Francois Hollande has emerged as the new leader of Europe. Like the biblical young David, he has dared to challenge the Goliath-like consensus imposed by German conservatives, according to which only cutting budgets can get us out of the crisis. If he wins the battle, he may well become the King of the European Promised Land.
Consensus is a tricky thing. It is useful to coordinate policies among different actors; otherwise no results can be achieved. But consensus can also turn into a straight-jacket of repressive conformism. Political correctness has prevented policy-makers from changing course and stimulating the economy. Consensus may also cover up real differences. For example, ECB President Mario Draghi has now also called for a Growth Compact, and Angela Merkel has once again made a verbal U-turn in order to accommodate the idea. Yet, as Hollande has pointed out, he wants a different policy.
The conservative growth agenda emphasizes “structural reforms” to increase the long-run economic growth potential: hire-and-fire reforms of the labour market, longer retirement age for pensioners, less bureaucracy to start businesses, and lower non-wage labour costs. A former President of the Bundesbank once told me: “We need to make use of the recession in order to cut into the social safety net, for otherwise we will never get the policy consensus to do this”. This is the conservative growth agenda. And it is dressed in the claim that one must stop public debt from rising in the interest of future generations.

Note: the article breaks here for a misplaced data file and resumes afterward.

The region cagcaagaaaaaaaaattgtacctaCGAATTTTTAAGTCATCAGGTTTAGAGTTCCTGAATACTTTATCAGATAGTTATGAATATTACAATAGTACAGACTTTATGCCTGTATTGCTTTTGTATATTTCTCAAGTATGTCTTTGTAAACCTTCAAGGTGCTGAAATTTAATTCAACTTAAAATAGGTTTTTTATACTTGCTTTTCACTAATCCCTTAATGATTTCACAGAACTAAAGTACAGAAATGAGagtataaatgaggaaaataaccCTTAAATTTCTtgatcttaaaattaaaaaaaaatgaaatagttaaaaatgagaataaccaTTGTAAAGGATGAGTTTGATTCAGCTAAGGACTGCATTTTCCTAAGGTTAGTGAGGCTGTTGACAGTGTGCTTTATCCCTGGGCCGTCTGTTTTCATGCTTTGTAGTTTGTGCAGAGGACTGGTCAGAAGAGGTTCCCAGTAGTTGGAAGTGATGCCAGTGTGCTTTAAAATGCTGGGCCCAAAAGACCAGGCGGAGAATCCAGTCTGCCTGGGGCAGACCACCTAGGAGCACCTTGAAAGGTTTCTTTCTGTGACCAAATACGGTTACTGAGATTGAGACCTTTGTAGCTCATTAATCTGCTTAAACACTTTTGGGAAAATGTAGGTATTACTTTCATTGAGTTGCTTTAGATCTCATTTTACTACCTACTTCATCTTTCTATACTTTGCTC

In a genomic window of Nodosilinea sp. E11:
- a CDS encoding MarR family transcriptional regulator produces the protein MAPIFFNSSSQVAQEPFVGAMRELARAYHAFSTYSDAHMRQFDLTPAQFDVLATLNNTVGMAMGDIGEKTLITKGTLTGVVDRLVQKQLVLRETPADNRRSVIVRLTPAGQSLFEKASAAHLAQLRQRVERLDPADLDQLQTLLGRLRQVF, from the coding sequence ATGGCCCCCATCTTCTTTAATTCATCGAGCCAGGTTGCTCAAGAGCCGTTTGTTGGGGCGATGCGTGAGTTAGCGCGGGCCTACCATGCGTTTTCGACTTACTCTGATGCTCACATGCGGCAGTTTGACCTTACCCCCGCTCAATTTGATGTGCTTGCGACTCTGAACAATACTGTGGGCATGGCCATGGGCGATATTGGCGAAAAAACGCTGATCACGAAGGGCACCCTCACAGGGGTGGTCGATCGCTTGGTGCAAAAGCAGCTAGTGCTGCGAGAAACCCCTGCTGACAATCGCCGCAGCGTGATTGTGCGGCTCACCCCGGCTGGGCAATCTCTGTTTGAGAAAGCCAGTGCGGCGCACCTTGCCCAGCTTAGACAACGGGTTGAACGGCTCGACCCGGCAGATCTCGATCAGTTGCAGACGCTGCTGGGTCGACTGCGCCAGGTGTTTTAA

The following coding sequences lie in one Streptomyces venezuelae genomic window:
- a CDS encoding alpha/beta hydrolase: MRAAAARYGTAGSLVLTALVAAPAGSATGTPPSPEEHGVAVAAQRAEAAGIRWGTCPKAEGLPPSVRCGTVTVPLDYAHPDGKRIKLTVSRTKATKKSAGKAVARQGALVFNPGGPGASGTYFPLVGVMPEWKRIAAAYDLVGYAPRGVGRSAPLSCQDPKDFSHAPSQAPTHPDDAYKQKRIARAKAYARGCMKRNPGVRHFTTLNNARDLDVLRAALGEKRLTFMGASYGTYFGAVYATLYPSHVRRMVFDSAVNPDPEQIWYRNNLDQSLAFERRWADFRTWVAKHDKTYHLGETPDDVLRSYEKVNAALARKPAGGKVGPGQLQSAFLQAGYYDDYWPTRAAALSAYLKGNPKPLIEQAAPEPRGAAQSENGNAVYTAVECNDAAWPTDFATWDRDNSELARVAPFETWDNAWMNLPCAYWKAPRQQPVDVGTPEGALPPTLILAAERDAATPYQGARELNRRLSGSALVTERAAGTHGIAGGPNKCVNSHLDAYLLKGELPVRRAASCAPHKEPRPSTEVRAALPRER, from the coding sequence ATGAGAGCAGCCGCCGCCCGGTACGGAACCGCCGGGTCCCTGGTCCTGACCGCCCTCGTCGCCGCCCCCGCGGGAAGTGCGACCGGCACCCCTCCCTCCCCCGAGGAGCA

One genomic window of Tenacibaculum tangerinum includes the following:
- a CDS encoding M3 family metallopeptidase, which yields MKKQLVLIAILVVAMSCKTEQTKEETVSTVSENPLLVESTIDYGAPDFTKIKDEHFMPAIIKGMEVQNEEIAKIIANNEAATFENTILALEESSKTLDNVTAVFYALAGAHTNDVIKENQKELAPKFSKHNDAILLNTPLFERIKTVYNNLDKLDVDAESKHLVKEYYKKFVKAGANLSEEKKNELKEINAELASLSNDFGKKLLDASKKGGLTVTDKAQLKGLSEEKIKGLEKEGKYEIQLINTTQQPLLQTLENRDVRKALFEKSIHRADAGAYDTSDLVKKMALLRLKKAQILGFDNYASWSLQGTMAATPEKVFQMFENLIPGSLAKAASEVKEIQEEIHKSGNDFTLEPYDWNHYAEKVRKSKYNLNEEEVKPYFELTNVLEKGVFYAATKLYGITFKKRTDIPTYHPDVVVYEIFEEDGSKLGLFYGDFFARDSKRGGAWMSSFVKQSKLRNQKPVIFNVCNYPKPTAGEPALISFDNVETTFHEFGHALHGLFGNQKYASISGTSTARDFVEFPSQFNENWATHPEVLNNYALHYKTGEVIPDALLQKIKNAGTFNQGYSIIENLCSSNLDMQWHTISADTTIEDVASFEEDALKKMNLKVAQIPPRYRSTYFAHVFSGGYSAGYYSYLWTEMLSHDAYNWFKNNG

Progressives and social democrats are not fundamentally opposed to structural reforms, as long as they increase the economic growth potential, for that would help to finance the welfare system. Productive private and public investment in infrastructure, housing, education, training, research and ecological innovation are the key to a better future. But social democrats are also painfully aware that none of these reforms will improve people’s lives unless money is spent to make use of the already existing capacities. In today’s situation of high unemployment, idle factories, jobless school leavers and rising poverty, Europe needs a stimulus of demand. Austerity does not help bringing down debt levels.
Sometimes clarity is the best way to ensure that people get what they want. Austerity programs, which have become the policy consensus among the technocrats that guide our politicians, are not what people want. Even the most self-righteous of Europe’s conservative Prime Ministers, the Dutch Mark Rutte, had to resign because his parliamentary majority would no longer let him implement them. Hardest hit are, of course, Greece, Ireland, Portugal and Spain where popular discontent is boiling. Francois Holland was right to insist that the Euro Area will not survive as a persistent “negative growth zone”.